Re-building an Editorial Board to Better Represent a Journal’s Field: An Exceptional Editor Case Study

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The Source
By: Penny Freedman, Wed Jun 26 2019
Penny Freedman

Author: Penny Freedman

​​​​​​​Serving as an editor takes dedication, time, and passion. Regardless of the discipline, editors can learn a lot from one another’s successes.  We asked some of our exceptional editors at Springer Nature to share initiatives that took their publications to new heights. Their stories of success highlight the impact that even a small change can have. Whatever the goal may be, big or small, be it growth, a major change-up, or a refinement of a process, we hope that the stories from our Exceptional Editors Series will help inspire new ways that editors can help advance their publications.

Jim Buchan © ©SpringerNature
As the incoming Editor-in-Chief of Human Resources for Health, Dr. James Buchan reviewed the Editorial Board and recognized the need for it to better represent the journal’s community. The journal focuses on a global workforce that is estimated to be 70% women. At the time of Dr. Buchan’s review of the board it was predominantly male, and the global component was lacking, notably with Asia underrepresented.

The goal

Secure the relevance and strength of Human Resources for Health by establishing an editorial board representative of the journal’s field and global coverage.  It was important for the journal to become more inclusive of different regions, systems, academic disciplines, and professions. Only then could it aspire to speak from a position of strength about issues facing the health workforce across the globe.

The process

Three specific interventions were staged to rea

Human Resources for Health
ch the journal’s goal.

  1. Overhaul the Editorial Board. Bring in mid-career individuals that have sufficient experience and time to dedicate to the role. In addition, ensure that there are more female board members and individuals from Asia.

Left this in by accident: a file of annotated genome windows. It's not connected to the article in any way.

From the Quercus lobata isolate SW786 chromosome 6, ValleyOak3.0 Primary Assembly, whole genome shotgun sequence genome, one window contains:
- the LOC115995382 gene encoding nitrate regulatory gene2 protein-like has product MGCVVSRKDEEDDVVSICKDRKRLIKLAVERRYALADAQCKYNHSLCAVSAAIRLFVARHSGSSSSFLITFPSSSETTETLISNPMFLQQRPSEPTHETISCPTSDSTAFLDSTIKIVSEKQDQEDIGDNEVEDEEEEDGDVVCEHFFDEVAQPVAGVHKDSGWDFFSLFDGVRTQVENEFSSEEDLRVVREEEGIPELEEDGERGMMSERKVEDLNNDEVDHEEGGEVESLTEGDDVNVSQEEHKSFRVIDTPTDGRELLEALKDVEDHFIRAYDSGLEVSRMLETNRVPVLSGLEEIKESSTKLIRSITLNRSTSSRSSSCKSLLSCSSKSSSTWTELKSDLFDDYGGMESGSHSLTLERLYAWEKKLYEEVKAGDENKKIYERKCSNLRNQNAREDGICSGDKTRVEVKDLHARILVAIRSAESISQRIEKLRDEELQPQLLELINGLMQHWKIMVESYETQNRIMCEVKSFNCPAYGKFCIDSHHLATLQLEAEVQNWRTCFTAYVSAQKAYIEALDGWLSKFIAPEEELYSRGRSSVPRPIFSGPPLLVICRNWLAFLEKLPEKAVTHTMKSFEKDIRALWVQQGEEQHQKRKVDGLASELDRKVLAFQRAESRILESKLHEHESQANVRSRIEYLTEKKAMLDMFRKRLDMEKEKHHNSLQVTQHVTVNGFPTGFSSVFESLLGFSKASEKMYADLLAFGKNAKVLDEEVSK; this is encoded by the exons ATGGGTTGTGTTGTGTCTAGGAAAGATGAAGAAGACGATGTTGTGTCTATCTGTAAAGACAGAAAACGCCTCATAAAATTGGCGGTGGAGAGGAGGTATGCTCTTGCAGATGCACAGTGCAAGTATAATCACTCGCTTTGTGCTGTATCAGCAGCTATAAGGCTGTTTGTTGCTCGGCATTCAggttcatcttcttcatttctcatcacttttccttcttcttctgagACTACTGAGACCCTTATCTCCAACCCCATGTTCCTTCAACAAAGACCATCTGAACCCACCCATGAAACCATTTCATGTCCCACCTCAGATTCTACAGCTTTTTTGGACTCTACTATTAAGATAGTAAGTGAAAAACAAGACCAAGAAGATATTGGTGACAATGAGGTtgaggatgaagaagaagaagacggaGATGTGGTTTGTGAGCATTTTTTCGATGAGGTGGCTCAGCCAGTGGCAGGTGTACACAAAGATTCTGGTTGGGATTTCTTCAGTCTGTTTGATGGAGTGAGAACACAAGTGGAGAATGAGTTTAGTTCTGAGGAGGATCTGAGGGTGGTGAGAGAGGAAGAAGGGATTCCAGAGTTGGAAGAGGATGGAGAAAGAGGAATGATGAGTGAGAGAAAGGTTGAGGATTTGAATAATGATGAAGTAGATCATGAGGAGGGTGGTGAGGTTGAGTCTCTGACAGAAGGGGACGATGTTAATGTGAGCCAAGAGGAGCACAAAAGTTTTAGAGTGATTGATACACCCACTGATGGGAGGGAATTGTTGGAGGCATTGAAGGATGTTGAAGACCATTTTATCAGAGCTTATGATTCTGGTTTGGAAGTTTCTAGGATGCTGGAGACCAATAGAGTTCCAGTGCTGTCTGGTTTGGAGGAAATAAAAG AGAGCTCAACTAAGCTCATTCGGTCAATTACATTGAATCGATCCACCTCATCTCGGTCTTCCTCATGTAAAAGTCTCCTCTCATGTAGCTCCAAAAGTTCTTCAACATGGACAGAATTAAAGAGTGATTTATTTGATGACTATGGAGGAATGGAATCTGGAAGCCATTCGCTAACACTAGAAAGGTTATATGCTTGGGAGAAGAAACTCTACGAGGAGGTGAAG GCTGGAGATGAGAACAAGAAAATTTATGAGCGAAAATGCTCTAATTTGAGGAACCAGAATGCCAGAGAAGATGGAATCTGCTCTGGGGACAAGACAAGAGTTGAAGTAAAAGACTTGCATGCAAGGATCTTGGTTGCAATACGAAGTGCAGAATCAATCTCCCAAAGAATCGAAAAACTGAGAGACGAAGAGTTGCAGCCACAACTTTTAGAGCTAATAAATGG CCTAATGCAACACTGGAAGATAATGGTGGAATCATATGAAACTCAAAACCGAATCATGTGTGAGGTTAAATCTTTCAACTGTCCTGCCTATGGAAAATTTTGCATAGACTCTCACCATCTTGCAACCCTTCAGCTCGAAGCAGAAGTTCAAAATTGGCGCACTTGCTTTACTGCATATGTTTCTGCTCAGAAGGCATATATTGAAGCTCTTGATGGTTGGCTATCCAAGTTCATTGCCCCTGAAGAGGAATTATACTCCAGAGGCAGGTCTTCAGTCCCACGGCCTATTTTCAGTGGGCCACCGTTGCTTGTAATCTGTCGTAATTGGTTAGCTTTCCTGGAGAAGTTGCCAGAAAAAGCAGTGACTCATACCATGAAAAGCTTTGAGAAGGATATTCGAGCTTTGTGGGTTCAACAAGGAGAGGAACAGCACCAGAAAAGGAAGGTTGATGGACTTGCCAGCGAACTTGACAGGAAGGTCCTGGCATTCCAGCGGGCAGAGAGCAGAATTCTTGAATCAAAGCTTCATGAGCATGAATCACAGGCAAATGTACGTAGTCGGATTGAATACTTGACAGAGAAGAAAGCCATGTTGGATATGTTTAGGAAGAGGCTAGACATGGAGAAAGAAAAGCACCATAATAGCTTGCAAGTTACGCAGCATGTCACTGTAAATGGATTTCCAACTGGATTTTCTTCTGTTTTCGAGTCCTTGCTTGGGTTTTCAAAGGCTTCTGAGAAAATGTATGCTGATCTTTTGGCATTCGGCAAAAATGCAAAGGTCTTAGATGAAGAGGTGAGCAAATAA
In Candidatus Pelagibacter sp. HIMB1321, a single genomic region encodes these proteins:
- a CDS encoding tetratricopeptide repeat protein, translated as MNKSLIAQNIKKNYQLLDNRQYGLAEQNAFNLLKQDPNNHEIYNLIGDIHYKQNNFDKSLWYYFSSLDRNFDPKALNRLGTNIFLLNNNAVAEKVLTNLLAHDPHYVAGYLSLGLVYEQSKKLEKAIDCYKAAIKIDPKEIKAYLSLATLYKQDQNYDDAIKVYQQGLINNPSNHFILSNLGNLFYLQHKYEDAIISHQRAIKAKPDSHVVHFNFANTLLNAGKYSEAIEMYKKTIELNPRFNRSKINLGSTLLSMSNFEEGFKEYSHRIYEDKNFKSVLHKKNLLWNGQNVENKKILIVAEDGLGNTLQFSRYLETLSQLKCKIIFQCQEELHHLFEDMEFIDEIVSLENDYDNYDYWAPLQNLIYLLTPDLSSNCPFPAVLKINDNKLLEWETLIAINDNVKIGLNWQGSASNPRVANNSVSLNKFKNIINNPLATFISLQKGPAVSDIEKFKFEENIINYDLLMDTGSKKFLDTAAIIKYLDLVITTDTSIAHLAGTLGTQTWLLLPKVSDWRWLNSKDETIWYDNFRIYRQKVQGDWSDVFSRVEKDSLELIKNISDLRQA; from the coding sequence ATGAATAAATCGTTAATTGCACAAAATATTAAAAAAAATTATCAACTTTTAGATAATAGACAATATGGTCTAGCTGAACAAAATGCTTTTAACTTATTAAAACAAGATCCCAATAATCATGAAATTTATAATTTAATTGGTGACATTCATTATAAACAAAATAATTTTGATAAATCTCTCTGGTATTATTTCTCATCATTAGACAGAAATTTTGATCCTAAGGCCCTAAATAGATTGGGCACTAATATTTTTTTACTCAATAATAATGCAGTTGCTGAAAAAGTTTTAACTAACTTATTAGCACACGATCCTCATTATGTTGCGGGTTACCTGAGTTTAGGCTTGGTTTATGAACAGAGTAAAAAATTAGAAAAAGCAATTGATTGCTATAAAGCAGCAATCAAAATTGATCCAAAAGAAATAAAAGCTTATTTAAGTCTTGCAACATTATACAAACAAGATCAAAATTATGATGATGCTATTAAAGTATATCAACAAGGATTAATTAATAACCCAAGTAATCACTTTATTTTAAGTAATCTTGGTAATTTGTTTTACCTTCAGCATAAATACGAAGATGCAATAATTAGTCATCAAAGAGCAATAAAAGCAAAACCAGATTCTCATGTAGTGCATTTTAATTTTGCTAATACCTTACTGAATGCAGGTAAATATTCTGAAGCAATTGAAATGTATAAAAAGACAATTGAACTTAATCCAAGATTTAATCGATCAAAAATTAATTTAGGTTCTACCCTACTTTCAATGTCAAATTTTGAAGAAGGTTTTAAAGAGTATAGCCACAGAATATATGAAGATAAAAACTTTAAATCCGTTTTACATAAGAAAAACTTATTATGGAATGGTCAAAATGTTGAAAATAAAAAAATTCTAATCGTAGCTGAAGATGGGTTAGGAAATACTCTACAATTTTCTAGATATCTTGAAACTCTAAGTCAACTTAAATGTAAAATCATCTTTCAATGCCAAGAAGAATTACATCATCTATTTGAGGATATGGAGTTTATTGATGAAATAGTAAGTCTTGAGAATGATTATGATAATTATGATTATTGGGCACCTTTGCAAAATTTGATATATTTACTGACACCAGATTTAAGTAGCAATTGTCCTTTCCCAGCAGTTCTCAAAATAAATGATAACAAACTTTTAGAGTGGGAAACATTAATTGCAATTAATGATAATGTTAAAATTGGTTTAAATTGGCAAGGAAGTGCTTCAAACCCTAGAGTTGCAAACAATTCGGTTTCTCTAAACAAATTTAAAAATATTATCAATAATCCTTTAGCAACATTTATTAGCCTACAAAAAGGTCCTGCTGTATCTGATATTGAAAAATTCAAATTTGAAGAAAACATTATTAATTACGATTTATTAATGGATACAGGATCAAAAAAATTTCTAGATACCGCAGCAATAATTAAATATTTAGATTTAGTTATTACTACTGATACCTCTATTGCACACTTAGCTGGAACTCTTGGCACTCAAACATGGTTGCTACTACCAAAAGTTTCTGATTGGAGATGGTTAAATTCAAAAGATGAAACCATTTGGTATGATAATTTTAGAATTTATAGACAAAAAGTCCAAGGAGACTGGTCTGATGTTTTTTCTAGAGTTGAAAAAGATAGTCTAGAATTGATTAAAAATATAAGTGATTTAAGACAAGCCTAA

2. Expand on the Associate Editor group to provide a broader range of background disciplines.
  3. Develop and agree on a new “Aims and Objectives” of the journal with the new Associate Editor group. Set out the overall aim of the journal, emphasizing the goal for global reach, inclusiveness, and a multidisciplinary approach.

The first overhaul of the Board was managed by Dr. Buchan and its journal development editor, Liz Hoffman. Current members were offered the chance to stay on if they could commit to up to  four reviews a year. Many were at a senior level in their career, approaching retirement, or already into their retirement. As a result, a significant amount took the opportunity to step down to allow for a new cohort to take their place. Mid-career professionals were identified from the recommendations of Board members, the WHO, and other stakeholders, as well as through the review of journal articles.

The results

“I believe that the journal is now better placed to reflect, engage with, and influence the HRH community.” - Dr. Buchan

The Editorial Board of the journal is now 60% women. At the time of the next update of the Board the aim is move this up to 70%. It now has representation from several countries in Asia. The Associate Editor group is now 75% women, and includes individuals across multiple professions including medicine,  nursing, podiatry, as well as academics including economists, health service researchers, and sociologists.

In data from January to April 2018, compared to the same time period in 2019 the results are already evident. Published articles are up 53% and submissions are up 48%.

 

Have you been in charge of making changes to an Editorial Board? Have you been a part of a board that implemented a wide overhaul? Let us know in the comments.


Penny Freedman

Author: Penny Freedman

Penny Freedman is a Marketing Manager on the Author Experience & Services team, based in the New York office. She works closely on sharing insight and guidance on the benefits and services available to our editors, reviewers, and authors.

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